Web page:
Old School


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Established Member
7 Jul 2019
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Ontario Canada
Hi guys
Although I’ve been a wood worker for many years I’ve never considered myself adept at finishing.
I have acquired an old school desk complete with gum stuck under the seat. I’m appealing to you experts on what to do. It is in excellent shape and still has a finish on it, complete with some crayon marks etc.
I want to re-finish it for my 3 year old grandson.
Can someone please give me step by step instructions to achieve a 5 star result.
Do I strip it down to the bare wood to start or take another direction? It is made of cherry with some beautiful grain.
Thanks in advance

what are you wanting to achieve? a new looking desk, showing off the grain, or maintaining the patina of the old desk, and merely cleaning some of the grime off it?
Stripping is the way to go when refinishing in order to retain patina. Much sanding, or scraping, can easily remove enough wood from the surface that it can make something look like it was newly made.

If you don't have a go-to stripper it's hard to know what to advise. Many modern strippers have become shadows of their former selves because of the EU banning sale of methylene chloride/dichloromethate (DCM) to the general public. That was the active ingredient in strippers of old that meant you could often watch the finish bubble or wrinkle literally before your eyes; the majority of modern strippers are a mite slower than that! But they will still get the job done if you're patient and don't mind some extra effort.

A typical modern gel stripper will take a minimum of 20 minutes to half an hour to soften the first layer of finish (so you want to cover with cling film to prevent it drying out) and usually takes more than one application to get down to bare wood. I've found with Durabond it's best to remove the last traces using plenty of white spirit or acetone and not to follow the instructions which say to use water, although you want to wipe down with water at the end. If you do want to use the old style of stripper you may be able to find somewhere willing to sell it to you by pretending to be trade and signing a declaration. Be very cautious when using it.

After the stripper has done its thing, you've gently scraped off the softened finish (old credit/bank cards are great for this) and washed down you're ready for the new finish after the piece has had a chance to fully dry, which usually means waiting overnight or a full day. You'll probably need to lightly sand using a medium-fine paper to remove raised grain.
For your new finish oil-based polyurethane would be a good choice for durability and protection. It will closely mimic what was likely used on the desk originally if that matters, and oil-based finishes do the most to enhance figure which you've indicated you want.

Thin some decanted varnish by a third to a half with white spirits in a clean jar to convert it to wiping varnish, this is nearly foolproof to use (brush, roller or wipe on, then wipe away the excess) and generally ensures each coat will dry in a day. No sanding is needed in between coats, although you might need to sand after the first coat as it could have raised the grain slightly.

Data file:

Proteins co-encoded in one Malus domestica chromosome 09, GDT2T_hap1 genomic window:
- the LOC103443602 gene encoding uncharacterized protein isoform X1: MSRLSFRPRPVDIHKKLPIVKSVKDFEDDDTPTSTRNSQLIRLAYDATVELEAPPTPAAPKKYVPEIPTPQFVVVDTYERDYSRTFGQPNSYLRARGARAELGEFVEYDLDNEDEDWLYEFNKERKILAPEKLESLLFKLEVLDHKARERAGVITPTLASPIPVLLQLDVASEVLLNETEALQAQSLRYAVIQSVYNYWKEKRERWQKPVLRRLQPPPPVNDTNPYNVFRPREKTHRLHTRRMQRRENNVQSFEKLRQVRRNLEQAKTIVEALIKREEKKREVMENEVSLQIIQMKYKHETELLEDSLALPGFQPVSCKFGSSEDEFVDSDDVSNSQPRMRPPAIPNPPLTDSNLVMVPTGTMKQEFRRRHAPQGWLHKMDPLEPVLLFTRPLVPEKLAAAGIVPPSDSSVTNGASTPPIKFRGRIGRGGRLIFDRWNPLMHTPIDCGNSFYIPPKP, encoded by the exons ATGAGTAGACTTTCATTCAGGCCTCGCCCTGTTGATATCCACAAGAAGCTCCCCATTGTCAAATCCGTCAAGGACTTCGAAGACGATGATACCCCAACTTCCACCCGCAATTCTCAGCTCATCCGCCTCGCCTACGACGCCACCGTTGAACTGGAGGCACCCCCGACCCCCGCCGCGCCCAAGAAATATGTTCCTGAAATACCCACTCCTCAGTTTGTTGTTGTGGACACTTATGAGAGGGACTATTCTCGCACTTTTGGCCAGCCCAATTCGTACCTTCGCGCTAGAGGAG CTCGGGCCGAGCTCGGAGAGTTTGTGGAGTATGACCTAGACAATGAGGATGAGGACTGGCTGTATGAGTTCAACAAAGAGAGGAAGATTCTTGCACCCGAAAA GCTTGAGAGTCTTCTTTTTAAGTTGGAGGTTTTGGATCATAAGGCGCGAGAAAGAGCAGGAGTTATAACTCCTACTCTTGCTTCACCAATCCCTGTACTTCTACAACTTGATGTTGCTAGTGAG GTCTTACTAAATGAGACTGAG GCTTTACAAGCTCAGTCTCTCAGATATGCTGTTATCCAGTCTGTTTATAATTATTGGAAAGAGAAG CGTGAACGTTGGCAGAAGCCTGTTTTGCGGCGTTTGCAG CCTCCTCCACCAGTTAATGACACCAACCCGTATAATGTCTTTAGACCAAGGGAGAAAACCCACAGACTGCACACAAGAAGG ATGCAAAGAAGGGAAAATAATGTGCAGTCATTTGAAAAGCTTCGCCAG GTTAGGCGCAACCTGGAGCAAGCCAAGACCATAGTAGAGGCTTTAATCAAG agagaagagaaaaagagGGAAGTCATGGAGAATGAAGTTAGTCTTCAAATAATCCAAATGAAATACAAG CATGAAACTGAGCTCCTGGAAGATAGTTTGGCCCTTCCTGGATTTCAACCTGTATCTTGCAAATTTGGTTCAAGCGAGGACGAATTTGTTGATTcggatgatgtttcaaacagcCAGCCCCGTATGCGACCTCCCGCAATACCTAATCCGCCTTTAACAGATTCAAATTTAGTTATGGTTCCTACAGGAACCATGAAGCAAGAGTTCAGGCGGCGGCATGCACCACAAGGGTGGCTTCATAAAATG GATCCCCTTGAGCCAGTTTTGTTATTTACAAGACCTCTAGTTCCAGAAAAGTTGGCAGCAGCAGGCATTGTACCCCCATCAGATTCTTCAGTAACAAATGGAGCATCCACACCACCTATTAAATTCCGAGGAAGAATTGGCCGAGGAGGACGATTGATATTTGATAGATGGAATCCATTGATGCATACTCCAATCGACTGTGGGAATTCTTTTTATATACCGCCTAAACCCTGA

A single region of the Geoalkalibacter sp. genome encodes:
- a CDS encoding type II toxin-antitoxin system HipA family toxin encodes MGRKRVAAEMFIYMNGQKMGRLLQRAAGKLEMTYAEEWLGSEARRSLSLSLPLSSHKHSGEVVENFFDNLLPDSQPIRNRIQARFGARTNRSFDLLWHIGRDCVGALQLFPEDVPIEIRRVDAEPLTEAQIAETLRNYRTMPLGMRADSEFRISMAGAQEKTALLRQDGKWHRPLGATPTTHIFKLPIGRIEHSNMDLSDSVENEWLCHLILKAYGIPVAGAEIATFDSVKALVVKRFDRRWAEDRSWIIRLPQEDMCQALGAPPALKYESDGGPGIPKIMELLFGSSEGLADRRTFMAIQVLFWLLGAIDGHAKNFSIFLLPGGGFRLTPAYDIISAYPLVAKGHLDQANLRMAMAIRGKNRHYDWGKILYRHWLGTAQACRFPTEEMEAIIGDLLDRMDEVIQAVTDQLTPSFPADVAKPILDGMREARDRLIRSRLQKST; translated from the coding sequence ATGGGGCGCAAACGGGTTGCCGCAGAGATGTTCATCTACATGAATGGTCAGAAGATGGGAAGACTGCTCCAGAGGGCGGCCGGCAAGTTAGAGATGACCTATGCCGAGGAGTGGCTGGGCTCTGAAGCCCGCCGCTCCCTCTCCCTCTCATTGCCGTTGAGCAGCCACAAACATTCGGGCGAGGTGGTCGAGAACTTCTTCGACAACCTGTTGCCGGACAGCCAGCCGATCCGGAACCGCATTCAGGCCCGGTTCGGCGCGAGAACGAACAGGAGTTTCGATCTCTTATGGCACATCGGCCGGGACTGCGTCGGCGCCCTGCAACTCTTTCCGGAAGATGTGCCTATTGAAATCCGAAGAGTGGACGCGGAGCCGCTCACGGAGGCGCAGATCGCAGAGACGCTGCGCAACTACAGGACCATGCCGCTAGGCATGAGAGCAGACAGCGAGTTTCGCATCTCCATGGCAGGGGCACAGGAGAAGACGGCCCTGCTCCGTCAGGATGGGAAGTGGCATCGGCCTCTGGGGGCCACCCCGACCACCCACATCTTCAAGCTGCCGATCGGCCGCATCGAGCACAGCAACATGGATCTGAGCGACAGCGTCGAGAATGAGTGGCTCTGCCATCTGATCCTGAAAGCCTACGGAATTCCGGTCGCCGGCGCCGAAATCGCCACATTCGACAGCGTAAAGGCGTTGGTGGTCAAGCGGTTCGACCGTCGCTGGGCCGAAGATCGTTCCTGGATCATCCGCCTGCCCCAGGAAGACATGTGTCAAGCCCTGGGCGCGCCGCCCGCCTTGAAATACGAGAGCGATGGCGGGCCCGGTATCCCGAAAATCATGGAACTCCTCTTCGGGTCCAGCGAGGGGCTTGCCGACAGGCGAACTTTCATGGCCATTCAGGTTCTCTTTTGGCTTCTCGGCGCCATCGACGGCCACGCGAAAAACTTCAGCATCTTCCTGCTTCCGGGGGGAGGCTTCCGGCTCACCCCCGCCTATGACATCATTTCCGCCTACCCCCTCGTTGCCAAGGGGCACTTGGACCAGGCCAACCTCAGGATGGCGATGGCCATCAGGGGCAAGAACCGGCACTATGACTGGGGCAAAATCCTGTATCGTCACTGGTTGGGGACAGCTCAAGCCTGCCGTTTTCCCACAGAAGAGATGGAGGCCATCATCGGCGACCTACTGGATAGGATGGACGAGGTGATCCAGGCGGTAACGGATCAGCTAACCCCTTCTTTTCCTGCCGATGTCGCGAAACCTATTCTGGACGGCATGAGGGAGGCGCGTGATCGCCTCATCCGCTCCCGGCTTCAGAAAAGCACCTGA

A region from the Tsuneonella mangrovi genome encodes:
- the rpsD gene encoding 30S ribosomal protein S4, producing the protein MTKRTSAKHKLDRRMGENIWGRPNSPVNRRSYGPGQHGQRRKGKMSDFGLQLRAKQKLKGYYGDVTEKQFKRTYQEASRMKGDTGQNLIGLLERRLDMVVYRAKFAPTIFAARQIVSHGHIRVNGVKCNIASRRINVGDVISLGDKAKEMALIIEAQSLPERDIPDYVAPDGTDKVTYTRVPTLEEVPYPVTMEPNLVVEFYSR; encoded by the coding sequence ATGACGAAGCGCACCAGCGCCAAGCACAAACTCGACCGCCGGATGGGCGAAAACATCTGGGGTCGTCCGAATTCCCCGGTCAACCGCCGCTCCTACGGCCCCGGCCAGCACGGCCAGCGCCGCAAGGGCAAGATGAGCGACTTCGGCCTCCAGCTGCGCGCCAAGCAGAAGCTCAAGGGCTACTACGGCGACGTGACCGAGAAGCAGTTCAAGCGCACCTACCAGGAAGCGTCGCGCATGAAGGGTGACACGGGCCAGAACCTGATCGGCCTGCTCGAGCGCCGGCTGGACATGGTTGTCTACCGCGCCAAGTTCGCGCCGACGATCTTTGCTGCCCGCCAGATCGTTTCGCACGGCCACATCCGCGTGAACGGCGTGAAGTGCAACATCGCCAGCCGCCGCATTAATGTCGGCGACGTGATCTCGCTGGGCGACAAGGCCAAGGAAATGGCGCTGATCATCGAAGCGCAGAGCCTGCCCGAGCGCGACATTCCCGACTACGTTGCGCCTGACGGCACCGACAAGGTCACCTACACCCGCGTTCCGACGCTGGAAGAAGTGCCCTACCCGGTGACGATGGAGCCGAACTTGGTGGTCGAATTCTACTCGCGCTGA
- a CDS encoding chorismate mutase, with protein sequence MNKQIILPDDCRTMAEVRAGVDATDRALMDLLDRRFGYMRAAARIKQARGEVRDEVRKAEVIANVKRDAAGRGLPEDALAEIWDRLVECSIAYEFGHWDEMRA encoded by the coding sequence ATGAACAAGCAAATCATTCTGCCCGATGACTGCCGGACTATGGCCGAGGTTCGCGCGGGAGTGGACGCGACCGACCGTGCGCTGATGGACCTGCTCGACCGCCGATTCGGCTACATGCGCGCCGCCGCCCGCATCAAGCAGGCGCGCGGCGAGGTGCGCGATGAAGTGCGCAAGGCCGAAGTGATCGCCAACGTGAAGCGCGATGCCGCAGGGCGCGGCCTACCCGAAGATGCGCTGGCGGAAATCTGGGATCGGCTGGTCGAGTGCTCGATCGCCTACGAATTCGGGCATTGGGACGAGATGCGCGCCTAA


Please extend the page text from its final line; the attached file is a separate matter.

Apply between four and eight coats, depending on how thin the varnish is and how much of the excess you wipe away. You can apply as many as you like if you want to build up a decent thickness on the top for example, equivalent to 3-4 coats of full-strength varnish as often advised for full protection on a working table.

Give the varnish a fortnight at least to get good and hard before handing it over to the grandson for testing :)
ED65":eaf97ika said:
Stripping is the way to go when refinishing in order to retain patina.


That's terrible advice. Stripping certainly does not preserve patina.
I don't fix up old furniture often, But I am a qualified furniture restorer if that helps (doesn't really count for anything honestly! :lol:)

Most things you can get away with a light clean and a new finish depending on the finish already on it. I would mix a solution of 1 part boiled linseed oil, 1 part pure turpentine and 1 part methylated spirits, you know you've got it right when you shake the jar and it emulsifies into a creamy coloured solution. That mixture is very good for removing grime on the timber without harming the patina of the whole piece as some harsh strippers would, just pour a little into a saucer or the lid of the jar you're keeping it in and soak some 00 wire wool in the solution and scrub the piece. It's so controllable you can pretty much define how far you want to go with it and even enhance the piece by leaving dirt in certain areas etc.

After the piece has been cleaned I would be very tempted to use shellac on it as few finishes make piece pop as it does without making it look like plastic. Possibly with Cherry, I would go with a dark polish such as Garnet or Button but it's entirely up to you.
Yes when I read your post I went and looked at it closely. If that’s not cherry then I’ll need a new pair of glasses. Yes in Canada cherry is quite available but not at a dirt cheap price. Thanks for your help.
I was, of course, referring to the colour in the wood itself and not that of tired old finish, and any accumulated dirt and grime.

Whether anyone agrees that stripping rather than a refresh is the right call is their business but the OP expressly stated they wanted to refinish, so I used that as my starting point.